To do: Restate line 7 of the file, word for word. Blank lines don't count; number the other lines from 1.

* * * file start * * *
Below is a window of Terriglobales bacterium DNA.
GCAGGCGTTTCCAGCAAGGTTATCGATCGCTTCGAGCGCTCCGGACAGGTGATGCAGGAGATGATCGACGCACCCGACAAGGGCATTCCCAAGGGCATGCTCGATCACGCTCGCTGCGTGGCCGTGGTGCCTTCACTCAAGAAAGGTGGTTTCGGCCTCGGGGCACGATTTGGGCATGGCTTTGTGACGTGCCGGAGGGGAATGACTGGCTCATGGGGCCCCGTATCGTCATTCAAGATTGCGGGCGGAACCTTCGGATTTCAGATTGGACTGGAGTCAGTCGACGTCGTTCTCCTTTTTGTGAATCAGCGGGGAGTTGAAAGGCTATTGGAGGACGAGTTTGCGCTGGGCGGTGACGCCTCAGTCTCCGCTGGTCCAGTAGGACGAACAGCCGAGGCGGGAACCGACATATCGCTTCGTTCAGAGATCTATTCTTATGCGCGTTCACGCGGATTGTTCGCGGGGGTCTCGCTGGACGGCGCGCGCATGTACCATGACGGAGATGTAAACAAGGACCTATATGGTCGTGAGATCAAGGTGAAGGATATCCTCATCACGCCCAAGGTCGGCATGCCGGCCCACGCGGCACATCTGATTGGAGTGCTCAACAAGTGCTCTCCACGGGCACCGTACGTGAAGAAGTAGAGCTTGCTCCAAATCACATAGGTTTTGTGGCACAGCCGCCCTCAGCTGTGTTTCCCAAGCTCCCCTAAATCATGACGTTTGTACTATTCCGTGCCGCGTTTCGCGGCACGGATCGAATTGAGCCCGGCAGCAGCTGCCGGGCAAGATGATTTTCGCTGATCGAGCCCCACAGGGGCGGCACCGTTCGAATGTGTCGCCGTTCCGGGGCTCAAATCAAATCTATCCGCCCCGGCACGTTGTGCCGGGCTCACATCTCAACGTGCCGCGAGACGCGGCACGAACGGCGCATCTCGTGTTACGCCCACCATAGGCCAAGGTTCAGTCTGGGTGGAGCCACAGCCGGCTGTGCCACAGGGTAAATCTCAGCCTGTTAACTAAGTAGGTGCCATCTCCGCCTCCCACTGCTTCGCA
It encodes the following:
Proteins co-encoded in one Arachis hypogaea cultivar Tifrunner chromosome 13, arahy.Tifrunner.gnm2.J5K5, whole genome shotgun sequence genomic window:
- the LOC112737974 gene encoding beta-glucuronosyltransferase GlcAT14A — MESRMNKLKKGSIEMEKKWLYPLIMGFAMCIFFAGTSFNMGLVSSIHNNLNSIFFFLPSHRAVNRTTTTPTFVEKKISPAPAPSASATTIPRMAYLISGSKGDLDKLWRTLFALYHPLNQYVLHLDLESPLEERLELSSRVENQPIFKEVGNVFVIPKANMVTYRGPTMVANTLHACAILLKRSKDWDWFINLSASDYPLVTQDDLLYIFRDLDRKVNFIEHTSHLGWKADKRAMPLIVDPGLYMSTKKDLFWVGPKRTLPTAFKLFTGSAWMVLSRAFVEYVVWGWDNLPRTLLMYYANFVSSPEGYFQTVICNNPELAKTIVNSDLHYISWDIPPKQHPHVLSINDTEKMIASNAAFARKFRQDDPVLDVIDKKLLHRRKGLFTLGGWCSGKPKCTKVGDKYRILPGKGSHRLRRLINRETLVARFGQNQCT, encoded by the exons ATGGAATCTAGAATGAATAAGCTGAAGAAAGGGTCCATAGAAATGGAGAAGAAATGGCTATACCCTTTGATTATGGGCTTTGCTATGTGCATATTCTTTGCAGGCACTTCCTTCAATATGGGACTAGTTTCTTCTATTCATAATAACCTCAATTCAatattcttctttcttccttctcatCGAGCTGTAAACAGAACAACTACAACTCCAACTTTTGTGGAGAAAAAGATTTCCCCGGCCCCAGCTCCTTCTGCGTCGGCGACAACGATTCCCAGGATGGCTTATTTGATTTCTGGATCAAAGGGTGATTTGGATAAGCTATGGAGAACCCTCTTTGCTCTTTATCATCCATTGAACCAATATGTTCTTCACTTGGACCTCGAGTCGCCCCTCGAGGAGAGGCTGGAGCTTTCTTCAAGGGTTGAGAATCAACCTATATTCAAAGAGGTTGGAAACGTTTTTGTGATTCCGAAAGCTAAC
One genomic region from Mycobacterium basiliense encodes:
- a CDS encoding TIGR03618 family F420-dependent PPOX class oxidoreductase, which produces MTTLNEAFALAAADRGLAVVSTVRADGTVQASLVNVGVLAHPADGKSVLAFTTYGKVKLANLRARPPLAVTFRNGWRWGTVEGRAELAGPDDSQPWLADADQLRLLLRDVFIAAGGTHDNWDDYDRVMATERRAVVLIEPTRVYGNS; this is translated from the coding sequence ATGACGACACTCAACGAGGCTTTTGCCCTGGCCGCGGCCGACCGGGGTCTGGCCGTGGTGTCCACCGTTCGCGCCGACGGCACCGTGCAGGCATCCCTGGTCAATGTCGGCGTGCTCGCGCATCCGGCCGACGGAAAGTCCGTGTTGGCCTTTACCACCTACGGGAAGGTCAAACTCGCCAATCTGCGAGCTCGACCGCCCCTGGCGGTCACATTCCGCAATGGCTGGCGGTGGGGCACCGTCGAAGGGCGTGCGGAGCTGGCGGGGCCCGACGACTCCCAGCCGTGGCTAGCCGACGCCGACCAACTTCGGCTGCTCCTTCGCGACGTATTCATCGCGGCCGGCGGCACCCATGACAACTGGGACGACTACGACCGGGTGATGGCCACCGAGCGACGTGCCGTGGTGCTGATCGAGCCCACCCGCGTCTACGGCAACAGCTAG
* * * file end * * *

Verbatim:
- a CDS encoding TIGR03618 family F420-dependent PPOX class oxidoreductase, which produces MTTLNEAFALAAADRGLAVVSTVRADGTVQASLVNVGVLAHPADGKSVLAFTTYGKVKLANLRARPPLAVTFRNGWRWGTVEGRAELAGPDDSQPWLADADQLRLLLRDVFIAAGGTHDNWDDYDRVMATERRAVVLIEPTRVYGNS; this is translated from the coding sequence ATGACGACACTCAACGAGGCTTTTGCCCTGGCCGCGGCCGACCGGGGTCTGGCCGTGGTGTCCACCGTTCGCGCCGACGGCACCGTGCAGGCATCCCTGGTCAATGTCGGCGTGCTCGCGCATCCGGCCGACGGAAAGTCCGTGTTGGCCTTTACCACCTACGGGAAGGTCAAACTCGCCAATCTGCGAGCTCGACCGCCCCTGGCGGTCACATTCCGCAATGGCTGGCGGTGGGGCACCGTCGAAGGGCGTGCGGAGCTGGCGGGGCCCGACGACTCCCAGCCGTGGCTAGCCGACGCCGACCAACTTCGGCTGCTCCTTCGCGACGTATTCATCGCGGCCGGCGGCACCCATGACAACTGGGACGACTACGACCGGGTGATGGCCACCGAGCGACGTGCCGTGGTGCTGATCGAGCCCACCCGCGTCTACGGCAACAGCTAG